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Hiking the Multnomah-Wahkeena Waterfall Loop

June 19, 2019

By Maegan Jossy, Board Member, Trailkeepers of Oregon

Hikers have once again been enjoying the classic five-mile Multnomah-Wahkeena waterfall loop trail in the Columbia River Gorge Scenic Area, which reopened at the end of May. The trail had been closed since April 5, when large rocks fell onto it. Luckily no one was hurt then, and the US Forest Service gave hikers hardhats and escorted them off the trail. The rockslide illustrates the instability of the terrain burned in the 2017 Eagle Creek fire and the need for continual maintenance of trails in the burned area.

Red blossoming flowers along a trail beside a hiker against a backdrop of burned tree trunks.

Columbine blossom this June along the reopened Multnomah-Wahkeena loop trail. (Photo by Maegan Jossy)

Trailkeepers of Oregon has been coordinating with the US Forest Service to bring the trails affected by rockfalls around Multnomah Falls back to hikable condition. A TKO trail party prepared the trail sections above Benson Bridge for the Forest Service to blast an unstable rock ledge over the trail that was likely to drop more rocks. TKO volunteers also cleared rock from the switchbacks above Wiesendanger Falls in preparation for the Forest Service to install gabions (rock-filled wire baskets used in retaining walls).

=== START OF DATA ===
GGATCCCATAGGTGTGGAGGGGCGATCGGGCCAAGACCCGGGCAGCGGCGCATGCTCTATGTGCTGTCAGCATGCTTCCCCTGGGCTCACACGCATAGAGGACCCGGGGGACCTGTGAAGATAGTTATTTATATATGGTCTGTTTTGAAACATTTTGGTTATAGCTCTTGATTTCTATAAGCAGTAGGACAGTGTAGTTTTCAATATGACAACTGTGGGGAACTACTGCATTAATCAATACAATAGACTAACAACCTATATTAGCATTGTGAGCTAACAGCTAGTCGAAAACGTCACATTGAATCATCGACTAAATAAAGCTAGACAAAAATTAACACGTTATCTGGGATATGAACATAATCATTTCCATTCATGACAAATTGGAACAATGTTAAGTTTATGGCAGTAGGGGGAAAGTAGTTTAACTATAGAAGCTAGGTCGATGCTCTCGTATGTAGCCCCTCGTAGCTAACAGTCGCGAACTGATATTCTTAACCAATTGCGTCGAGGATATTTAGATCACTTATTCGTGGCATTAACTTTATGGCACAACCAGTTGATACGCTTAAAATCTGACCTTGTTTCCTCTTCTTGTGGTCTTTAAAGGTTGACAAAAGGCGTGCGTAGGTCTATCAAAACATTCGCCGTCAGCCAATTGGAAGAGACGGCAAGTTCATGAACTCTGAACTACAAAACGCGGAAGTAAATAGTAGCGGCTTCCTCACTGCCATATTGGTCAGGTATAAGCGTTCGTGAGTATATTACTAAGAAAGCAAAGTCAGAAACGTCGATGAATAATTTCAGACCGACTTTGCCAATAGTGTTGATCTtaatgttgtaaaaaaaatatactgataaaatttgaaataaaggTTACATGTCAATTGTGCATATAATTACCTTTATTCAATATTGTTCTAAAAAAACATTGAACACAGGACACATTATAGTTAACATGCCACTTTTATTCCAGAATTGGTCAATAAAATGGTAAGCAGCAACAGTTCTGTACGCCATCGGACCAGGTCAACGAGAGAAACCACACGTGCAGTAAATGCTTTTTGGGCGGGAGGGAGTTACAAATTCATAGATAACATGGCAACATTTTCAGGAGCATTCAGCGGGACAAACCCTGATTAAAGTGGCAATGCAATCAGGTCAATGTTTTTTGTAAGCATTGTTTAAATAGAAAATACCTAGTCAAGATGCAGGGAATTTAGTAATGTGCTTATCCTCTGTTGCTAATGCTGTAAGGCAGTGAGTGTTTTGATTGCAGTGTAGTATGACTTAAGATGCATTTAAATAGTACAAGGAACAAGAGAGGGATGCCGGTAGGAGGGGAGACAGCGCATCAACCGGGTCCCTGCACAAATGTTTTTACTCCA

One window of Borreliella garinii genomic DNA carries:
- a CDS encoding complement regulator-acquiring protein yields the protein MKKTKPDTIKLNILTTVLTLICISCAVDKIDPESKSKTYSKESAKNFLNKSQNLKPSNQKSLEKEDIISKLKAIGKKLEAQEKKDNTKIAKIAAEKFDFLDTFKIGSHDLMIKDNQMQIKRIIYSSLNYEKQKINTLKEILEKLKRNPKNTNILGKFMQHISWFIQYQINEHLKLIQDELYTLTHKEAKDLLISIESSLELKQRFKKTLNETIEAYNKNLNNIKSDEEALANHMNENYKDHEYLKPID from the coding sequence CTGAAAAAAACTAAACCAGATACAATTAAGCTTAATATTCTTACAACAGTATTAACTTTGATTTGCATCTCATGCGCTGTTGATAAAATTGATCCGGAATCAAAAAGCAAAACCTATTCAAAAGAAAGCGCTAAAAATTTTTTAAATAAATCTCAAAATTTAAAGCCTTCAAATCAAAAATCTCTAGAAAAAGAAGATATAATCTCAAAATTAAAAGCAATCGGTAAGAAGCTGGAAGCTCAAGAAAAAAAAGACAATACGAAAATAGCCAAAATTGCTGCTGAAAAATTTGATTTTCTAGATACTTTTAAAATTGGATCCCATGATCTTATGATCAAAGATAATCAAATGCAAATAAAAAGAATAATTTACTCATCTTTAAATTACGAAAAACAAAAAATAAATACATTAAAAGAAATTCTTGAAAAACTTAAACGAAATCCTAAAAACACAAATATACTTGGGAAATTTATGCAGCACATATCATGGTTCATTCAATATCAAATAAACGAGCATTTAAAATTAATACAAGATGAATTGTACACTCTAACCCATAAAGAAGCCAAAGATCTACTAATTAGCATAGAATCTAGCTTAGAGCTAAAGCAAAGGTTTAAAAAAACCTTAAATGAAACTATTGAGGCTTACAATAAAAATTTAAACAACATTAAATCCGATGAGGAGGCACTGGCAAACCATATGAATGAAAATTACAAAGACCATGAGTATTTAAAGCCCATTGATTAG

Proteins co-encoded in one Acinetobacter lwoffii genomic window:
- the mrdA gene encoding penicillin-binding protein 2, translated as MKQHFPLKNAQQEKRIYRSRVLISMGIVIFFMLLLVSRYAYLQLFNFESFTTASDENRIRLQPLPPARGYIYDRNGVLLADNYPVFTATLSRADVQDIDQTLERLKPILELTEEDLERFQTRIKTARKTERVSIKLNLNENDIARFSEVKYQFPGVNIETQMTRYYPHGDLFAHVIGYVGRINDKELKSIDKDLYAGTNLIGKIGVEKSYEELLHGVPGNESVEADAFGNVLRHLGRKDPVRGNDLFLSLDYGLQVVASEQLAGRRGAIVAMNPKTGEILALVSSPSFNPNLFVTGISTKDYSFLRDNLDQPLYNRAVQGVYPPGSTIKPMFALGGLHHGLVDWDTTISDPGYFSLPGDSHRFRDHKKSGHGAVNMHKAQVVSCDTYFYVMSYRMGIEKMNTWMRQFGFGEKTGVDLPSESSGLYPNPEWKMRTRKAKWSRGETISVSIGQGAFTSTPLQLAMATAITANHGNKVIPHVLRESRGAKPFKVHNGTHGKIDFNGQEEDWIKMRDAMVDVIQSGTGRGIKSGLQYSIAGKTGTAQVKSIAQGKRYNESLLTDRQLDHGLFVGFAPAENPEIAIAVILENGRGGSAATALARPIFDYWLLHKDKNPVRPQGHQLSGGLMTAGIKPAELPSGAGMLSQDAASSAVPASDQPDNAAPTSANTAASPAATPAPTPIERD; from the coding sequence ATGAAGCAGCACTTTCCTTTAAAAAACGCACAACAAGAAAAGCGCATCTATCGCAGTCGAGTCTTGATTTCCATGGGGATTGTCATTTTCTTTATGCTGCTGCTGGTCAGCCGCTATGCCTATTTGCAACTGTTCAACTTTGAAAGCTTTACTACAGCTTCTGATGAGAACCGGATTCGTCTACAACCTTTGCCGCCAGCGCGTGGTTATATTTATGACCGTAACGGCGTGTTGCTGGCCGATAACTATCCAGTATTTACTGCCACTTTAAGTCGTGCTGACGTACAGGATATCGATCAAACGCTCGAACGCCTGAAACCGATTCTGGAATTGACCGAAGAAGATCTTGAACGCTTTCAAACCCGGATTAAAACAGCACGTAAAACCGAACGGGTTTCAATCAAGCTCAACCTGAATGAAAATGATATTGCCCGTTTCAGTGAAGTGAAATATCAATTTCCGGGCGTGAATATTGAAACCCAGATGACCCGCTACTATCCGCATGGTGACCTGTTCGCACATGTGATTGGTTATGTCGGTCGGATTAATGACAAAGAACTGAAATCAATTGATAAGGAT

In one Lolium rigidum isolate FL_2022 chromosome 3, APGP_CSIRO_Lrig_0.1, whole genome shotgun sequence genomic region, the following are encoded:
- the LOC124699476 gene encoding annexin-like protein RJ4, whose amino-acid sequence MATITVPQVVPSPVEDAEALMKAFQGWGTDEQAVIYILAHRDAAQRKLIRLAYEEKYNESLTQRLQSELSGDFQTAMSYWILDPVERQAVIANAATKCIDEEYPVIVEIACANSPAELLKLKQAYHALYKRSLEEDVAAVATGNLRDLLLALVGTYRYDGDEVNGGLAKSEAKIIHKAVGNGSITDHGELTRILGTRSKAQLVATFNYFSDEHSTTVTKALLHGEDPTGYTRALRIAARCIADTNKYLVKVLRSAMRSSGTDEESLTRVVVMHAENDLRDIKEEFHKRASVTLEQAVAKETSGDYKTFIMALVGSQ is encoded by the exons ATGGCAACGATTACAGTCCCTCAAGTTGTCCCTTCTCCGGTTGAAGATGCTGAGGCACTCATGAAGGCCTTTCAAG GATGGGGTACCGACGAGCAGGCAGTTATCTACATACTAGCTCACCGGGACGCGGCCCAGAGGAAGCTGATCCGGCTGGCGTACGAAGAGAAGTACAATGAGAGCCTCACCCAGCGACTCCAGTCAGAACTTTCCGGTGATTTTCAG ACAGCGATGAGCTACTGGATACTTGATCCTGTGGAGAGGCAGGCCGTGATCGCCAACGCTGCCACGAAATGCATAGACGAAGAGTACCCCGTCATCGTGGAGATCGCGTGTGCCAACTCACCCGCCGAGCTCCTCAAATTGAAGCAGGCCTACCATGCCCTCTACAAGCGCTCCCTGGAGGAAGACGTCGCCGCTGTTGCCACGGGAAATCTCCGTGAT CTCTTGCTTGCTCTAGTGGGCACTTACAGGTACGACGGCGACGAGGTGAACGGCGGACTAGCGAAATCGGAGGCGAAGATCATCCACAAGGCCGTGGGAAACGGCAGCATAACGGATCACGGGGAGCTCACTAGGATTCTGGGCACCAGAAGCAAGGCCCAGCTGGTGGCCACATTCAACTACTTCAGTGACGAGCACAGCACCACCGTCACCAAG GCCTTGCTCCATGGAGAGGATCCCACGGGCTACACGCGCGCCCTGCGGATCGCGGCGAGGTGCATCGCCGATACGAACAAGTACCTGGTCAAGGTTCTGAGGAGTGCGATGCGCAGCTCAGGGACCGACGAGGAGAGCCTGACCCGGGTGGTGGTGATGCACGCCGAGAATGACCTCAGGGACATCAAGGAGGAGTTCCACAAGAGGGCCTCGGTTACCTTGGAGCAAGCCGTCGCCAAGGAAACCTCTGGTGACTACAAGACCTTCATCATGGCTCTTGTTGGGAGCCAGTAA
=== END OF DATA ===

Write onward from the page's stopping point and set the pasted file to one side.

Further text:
Rock-filled wire containers supporting a switchbacking trail.

Gabions supporting an unstable portion of Larch Mountain Trail #441 above Wiesendanger Falls on the Multnomah-Wahkeena Loop. (Photo by Michael McDowell)

TKO and partner agencies—the US Forest Service, Oregon State Parks, Pacific Crest Trail Association, and others—have worked to make trails safe to hike after the fire. Hikers have been eager to see the scars of the burn and to observe how the forest is regenerating. But the innate risks of hiking increase on a trail through the area burned by the Eagle Creek fire. The trees, brush, ferns, and mosses that hold the rock and soil of a hillside in place have often been burned away. It’s advisable not to hike the area in strong winds or exceptionally rainy weather, which increase the possibility of falling trees and limbs, rockfalls, landslides, and debris flows. It’s always a good idea to keep an eye out for hazardous trees, snags, rocks and unstable ground above burned-out root systems. If you’re hiking with small children or dogs, it might be better to choose safer trails—-TKO’s Oregon Hikers Field Guide lists over a thousand hikes to choose from! If you do encounter bad or unsafe trail conditions, TKO encourages you to flag the problem with a post on the Oregon Hikers’ Trail Rx forum, briefly describing the problem, identifying the location, and, if possible, providing a photo. Posting on the forum requires the slight inconvenience of registration and logging in, but the information is valuable for TKO and the Forest Service to know what needs attention.

Loose rocks on a steep hillside above a paved trail.

The Eagle Creek fire has loosened rocks on the Gorge’s slopes, as on this portion of Larch Mountain Trail #441 above Benson Bridge. (Photo by Michael McDowell)

As surely as rain will fall and winds will blow, there will continue to be a need for volunteers to work on trails in the Gorge. Consider signing up for a volunteer trail work party or donating to help pay the expenses of keeping the trails in a condition to hike!

Maegan Jossy: maegan.jossy@trailkeepersoforegon.org

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